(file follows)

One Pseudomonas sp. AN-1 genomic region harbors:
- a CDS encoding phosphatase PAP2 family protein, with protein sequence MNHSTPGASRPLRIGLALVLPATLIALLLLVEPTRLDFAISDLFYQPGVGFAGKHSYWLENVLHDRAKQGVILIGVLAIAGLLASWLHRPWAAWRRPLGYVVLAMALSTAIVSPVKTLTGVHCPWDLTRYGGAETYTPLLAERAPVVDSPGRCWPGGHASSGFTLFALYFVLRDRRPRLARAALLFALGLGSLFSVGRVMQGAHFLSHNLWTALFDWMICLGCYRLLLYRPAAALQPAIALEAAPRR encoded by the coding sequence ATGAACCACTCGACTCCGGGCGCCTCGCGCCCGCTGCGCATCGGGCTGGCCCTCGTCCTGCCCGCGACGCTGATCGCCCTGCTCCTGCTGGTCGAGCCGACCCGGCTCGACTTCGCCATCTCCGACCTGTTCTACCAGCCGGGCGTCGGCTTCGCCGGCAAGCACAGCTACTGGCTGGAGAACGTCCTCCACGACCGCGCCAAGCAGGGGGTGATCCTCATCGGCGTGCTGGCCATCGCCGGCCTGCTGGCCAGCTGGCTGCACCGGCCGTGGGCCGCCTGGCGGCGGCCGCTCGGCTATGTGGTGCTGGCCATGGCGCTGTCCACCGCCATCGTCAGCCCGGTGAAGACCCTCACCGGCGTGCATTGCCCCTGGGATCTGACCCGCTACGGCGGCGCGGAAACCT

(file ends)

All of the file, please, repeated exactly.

One Pseudomonas sp. AN-1 genomic region harbors:
- a CDS encoding phosphatase PAP2 family protein, with protein sequence MNHSTPGASRPLRIGLALVLPATLIALLLLVEPTRLDFAISDLFYQPGVGFAGKHSYWLENVLHDRAKQGVILIGVLAIAGLLASWLHRPWAAWRRPLGYVVLAMALSTAIVSPVKTLTGVHCPWDLTRYGGAETYTPLLAERAPVVDSPGRCWPGGHASSGFTLFALYFVLRDRRPRLARAALLFALGLGSLFSVGRVMQGAHFLSHNLWTALFDWMICLGCYRLLLYRPAAALQPAIALEAAPRR encoded by the coding sequence ATGAACCACTCGACTCCGGGCGCCTCGCGCCCGCTGCGCATCGGGCTGGCCCTCGTCCTGCCCGCGACGCTGATCGCCCTGCTCCTGCTGGTCGAGCCGACCCGGCTCGACTTCGCCATCTCCGACCTGTTCTACCAGCCGGGCGTCGGCTTCGCCGGCAAGCACAGCTACTGGCTGGAGAACGTCCTCCACGACCGCGCCAAGCAGGGGGTGATCCTCATCGGCGTGCTGGCCATCGCCGGCCTGCTGGCCAGCTGGCTGCACCGGCCGTGGGCCGCCTGGCGGCGGCCGCTCGGCTATGTGGTGCTGGCCATGGCGCTGTCCACCGCCATCGTCAGCCCGGTGAAGACCCTCACCGGCGTGCATTGCCCCTGGGATCTGACCCGCTACGGCGGCGCGGAAACCT